How dividend income is taxed – what’s new

Important changes to the way dividend income is taxed

Shareholders in limited companies and some collective investment funds, such as unit trusts and open-ended investment companies (OEICs), receive dividends. Maybe you’re one of the relatively small number of investors who has a clear understanding of the way taxation currently applies to this income. Or perhaps, like so many of us, you’re not too sure. 

Either way, you may or may not be pleased to hear that everything is set to change when the new tax year begins on 6 April – so now would be a good time to get to grips with what’s changing and how the new rules will work. Let’s compare old and new: 

Current rules – until 5 April 2016

Currently, people who own shares are liable for tax on the dividend income they receive, but also benefit from a 10% tax credit.

  • To calculate the amount of tax due, dividends received must first be ‘grossed-up’ to calculate the gross dividend. This is done by dividing the amount received by 90 and multiplying by 100.

 Example: a dividend of £90 would have a gross taxable value of £100.

  • The 10% tax credit attaching to UK dividends is deemed to satisfy a basic rate taxpayer's income tax liability and so they have no further income tax to pay on the dividend.
  • Higher rate taxpayers (people with income between £42,385 and £150,000) pay tax on the gross dividend at 32.5% and also receive a 10% tax credit

Example: the tax due on a £100 gross dividend would be £32.50 minus £10 tax credit, leaving £22.50 to be paid in tax.

New rules – from 6 April 2016

The dividend tax credit will be abolished and instead, everyone will receive an annual Dividend Allowance of £5,000 a year.

From 6 April 2016, if dividend income received is less than £5,000 in a tax-year, then no tax will be due. This will apply to basic, higher and additional rate tax payers. 

On any excess over £5,000, tax will be paid on the excess at the following rates:

  • 7.5% for basic rate taxpayers;
  • 32.5% for higher rate taxpayers; and,
  • 38.1% for additional rate taxpayers.

What do these new rules mean for investors?

Shares, unit-trusts, OEICs and investment trusts produce investment returns in three ways:

1.Dividend income

2.Interest income (if the fund holds 60% or more of its assets in fixed income investments)

3.Capital growth

The new rules on dividends mean that you can hold quite a large amount of shares in limited companies or investment trusts, or units in unit trusts and OEICs, without breaching the £5,000 Dividend Allowance. Partners in a married couple or civil partnership could receive £10,000 in dividends each tax year without paying any tax on them. Whether this would work for you will depend on your own tax situation. If in doubt, consult a tax expert.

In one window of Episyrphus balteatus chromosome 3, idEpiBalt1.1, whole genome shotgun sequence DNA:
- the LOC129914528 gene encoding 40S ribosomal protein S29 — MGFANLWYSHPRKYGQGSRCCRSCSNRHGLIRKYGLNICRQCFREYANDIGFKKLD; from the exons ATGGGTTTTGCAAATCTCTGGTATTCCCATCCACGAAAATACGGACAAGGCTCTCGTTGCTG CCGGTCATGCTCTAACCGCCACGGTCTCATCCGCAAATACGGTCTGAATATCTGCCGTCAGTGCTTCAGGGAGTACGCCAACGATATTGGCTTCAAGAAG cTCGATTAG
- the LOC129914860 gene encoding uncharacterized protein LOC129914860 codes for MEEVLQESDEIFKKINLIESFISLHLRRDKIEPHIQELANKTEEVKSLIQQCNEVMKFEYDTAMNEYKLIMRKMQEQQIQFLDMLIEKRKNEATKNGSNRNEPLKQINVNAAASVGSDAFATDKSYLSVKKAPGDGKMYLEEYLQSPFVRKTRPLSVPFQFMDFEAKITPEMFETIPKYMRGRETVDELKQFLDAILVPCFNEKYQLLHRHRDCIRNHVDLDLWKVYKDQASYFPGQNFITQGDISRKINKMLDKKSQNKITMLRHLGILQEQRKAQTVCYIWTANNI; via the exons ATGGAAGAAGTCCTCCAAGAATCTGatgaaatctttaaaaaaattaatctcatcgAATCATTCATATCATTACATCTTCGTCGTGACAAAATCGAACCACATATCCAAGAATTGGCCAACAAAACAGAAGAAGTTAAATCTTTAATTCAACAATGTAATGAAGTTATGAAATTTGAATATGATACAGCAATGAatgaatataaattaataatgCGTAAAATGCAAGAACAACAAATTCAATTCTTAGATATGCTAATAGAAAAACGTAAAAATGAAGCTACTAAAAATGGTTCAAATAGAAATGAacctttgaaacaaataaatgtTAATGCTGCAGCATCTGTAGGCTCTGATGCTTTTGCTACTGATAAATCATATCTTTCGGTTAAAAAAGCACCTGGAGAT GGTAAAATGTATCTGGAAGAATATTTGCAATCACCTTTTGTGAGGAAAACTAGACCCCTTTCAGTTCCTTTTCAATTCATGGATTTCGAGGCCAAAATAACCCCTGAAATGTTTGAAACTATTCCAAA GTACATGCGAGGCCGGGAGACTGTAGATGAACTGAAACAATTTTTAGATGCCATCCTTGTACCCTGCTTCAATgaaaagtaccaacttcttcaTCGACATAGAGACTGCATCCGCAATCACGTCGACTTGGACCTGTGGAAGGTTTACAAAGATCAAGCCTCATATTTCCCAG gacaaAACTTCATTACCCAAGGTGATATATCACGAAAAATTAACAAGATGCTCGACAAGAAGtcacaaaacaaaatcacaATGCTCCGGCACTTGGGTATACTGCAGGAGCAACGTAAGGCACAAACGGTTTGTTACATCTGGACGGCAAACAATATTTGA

Different shares and collective investments (unit trusts, OEICs and investment trusts) produce different levels of dividend income or ‘yields’. For example, the yield on the FTSE All Share Index, which covers the majority of shares traded on the London Stock Exchange, was 3.7% at the end of 2015.

To look at it another way:

  • £135,135 worth of shares held in the FTSE All Share Index would produce an annual dividend of £5,000 if the dividend yield was 3.7%. 
  • Or, if using two £5,000 allowances, a couple investing £270,270 in the FTSE All Share Index with a dividend yield of 3.7% would receive £10,000 of dividends.

The exact amount you can hold without paying tax on the dividends will depend on the yield produced by your chosen investments. The lower the yield, the higher the value you can hold without paying tax on dividends, and the higher the yield, the lower the value you can hold without paying tax on dividends.  

Tax on capital growth

Capital growth is taxed under the capital gains tax rules in the tax year an investment is cashed in (known as ‘disposal’). 

Each person can use their annual capital gains tax exemption to cover disposals, but the allowance cannot be carried forward, so if you don’t use it, it’s lost forever. In the 2016/17 tax year, the exempt amount will be £11,100 per person. 

A married couple or couple in a civil partnership could choose to split investments between each partner before realising a capital gain.  This means they would be using a joint allowance of £22,200 (2016/17) rather than a single allowance of £11,100. 

What the new dividend rules mean for investments in shares and share-based funds 

Some shares and funds deliberately aim to provide most of their return through dividends rather than capital growth. These are often referred to as ‘income stocks’ or ‘equity income funds’. 

  • Selecting equity income funds allows investors to utilise the new £5,000 annual dividend allowance and avoid paying tax on dividend income up to this amount.
  • Although the potential for capital growth in these funds is usually lower, capital growth and capital gains can still occur. 
  • But if the capital gain is less than the annual capital gains exempt amount of £11,100, then no tax would be paid on gains either.

By using these two tax allowances, investors can achieve ISA-like tax treatment of their share-based investments without using up their ISA allowance.

This article is not intended to give advice or a personal recommendation. If you need a personalised recommendation based on your personal circumstances, you should seek financial advice. You can find a financial adviser in your area at

AR01605  02/2016

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